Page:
I am not posting this to belittle you. I am just very concearned that what you are trying to do may have consequences that you have not considered.
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Old 7th January 2009, 12:13 AM   #46
Aengus is offline Aengus  Canada
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Quote:
This is my shed. It is quite open. Heaps of ventilation
So how high are the snow drifts in there now?
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Old 8th January 2009, 10:59 AM   #47
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Waterjets will cut plexi nicely but there are a few problems. On our Flow waterjet it uses a low pressure pierce mode but this will still blow out the backside of the material when piercing. So you need to use a longer lead-in and on smaller holes it just isn't a good fit. Omax has a pneumatic drill attachment for pre-drilling the start points on each cut, so if you can find a waterjet fitted with this smaller holes maybe more doable. The edge looks rough sanded since that is basically what is used. In our case an 80 grit garnet for a cutting media so that is the finish achieved. Lasers can give you a polished edge and will most likely cost less because of the speed it can cut at, but you are restricted in the thickness of material you can cut, your local shop can tell you what their limits are. Lasers are very common now and with the slower economy their prices should be competitive.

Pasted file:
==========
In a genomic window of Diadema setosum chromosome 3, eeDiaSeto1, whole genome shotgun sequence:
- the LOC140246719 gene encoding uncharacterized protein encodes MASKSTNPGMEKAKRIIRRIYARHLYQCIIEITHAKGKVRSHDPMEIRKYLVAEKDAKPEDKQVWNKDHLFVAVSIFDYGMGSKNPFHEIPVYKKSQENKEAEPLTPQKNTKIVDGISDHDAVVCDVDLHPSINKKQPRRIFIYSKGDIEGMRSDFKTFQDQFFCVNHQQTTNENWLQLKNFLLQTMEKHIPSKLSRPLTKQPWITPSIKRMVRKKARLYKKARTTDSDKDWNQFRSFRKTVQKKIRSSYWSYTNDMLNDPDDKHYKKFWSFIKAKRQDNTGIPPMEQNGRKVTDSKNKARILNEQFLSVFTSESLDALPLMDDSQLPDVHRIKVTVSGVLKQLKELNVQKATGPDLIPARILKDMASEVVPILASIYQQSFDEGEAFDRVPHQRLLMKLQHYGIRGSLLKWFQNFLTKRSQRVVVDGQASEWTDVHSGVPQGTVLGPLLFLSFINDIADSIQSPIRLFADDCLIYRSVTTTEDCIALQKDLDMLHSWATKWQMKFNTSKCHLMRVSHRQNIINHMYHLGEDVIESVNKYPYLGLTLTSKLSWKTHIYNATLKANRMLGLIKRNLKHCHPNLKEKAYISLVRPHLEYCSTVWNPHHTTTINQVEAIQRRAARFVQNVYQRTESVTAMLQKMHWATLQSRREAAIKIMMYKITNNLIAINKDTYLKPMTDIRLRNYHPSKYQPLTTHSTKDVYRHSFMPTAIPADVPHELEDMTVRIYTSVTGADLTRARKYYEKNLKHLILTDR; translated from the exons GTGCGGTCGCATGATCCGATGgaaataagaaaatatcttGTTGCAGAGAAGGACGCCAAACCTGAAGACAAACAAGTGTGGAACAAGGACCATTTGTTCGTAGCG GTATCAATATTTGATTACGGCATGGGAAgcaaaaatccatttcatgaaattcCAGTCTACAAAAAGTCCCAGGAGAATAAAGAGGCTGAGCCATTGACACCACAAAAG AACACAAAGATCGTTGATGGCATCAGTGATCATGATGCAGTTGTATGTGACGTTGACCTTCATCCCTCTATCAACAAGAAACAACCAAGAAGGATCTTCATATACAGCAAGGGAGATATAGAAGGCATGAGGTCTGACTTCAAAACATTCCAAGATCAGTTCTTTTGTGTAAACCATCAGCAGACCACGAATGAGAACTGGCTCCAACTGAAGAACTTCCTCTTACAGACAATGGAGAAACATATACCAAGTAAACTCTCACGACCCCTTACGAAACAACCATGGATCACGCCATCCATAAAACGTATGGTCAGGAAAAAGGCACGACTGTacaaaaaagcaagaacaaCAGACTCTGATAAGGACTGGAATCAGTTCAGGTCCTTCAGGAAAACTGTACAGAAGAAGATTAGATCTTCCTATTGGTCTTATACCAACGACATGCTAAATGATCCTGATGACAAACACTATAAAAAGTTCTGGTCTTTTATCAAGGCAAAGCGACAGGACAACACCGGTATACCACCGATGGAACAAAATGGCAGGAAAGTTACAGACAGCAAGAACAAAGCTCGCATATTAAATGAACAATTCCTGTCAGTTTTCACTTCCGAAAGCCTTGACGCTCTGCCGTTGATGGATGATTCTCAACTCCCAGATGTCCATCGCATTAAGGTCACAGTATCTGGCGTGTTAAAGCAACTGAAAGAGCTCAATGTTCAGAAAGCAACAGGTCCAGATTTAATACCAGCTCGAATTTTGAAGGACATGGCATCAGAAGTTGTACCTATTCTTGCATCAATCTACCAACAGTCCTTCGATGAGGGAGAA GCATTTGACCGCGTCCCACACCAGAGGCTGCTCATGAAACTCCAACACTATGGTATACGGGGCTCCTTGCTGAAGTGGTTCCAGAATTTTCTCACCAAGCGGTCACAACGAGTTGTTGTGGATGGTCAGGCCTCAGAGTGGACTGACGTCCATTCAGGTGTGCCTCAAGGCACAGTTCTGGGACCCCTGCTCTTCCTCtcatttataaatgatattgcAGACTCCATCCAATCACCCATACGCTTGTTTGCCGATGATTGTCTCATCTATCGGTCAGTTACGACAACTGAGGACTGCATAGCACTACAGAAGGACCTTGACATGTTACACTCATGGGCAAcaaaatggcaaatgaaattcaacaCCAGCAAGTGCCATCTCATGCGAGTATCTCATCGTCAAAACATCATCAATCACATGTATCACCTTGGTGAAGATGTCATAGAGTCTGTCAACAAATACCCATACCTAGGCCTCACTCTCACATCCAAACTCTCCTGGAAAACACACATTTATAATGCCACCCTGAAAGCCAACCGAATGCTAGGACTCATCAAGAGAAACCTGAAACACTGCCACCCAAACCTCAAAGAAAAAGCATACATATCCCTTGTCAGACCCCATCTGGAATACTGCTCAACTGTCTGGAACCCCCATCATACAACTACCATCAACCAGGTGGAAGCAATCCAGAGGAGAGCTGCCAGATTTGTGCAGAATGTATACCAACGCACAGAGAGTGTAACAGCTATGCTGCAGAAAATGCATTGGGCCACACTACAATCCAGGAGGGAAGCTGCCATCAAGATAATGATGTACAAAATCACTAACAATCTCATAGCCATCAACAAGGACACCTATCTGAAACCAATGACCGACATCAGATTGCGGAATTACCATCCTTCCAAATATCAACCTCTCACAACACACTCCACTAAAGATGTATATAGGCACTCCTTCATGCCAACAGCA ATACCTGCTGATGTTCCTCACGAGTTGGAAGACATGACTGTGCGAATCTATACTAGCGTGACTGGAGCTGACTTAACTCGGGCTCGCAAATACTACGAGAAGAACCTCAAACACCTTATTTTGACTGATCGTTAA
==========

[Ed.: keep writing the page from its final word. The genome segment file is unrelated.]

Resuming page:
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Old 8th January 2009, 06:03 PM   #48
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Quote:
Originally posted by Greg Nuspel
Waterjets will cut plexi nicely but there are a few problems. On our Flow waterjet it uses a low pressure pierce mode but this will still blow out the backside of the material when piercing. So you need to use a longer lead-in and on smaller holes it just isn't a good fit. Omax has a pneumatic drill attachment for pre-drilling the start points on each cut, so if you can find a waterjet fitted with this smaller holes maybe more doable. The edge looks rough sanded since that is basically what is used. In our case an 80 grit garnet for a cutting media so that is the finish achieved. Lasers can give you a polished edge and will most likely cost less because of the speed it can cut at, but you are restricted in the thickness of material you can cut, your local shop can tell you what their limits are. Lasers are very common now and with the slower economy their prices should be competitive.
Good info Greg, thanks for sharing.
My 0.02C. I really don't see the benefit of using this method. You still have to face both sides of the platter and machine the label recess and any other counterbores, so to me, what's the point?
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Old 28th November 2012, 04:26 AM   #49
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Hi, If you want a custom made Acrylic platter. TemaadAudio offer this service and also 3 standard Acrylic platters are available for sale through Ebay. Cost starts at US$115.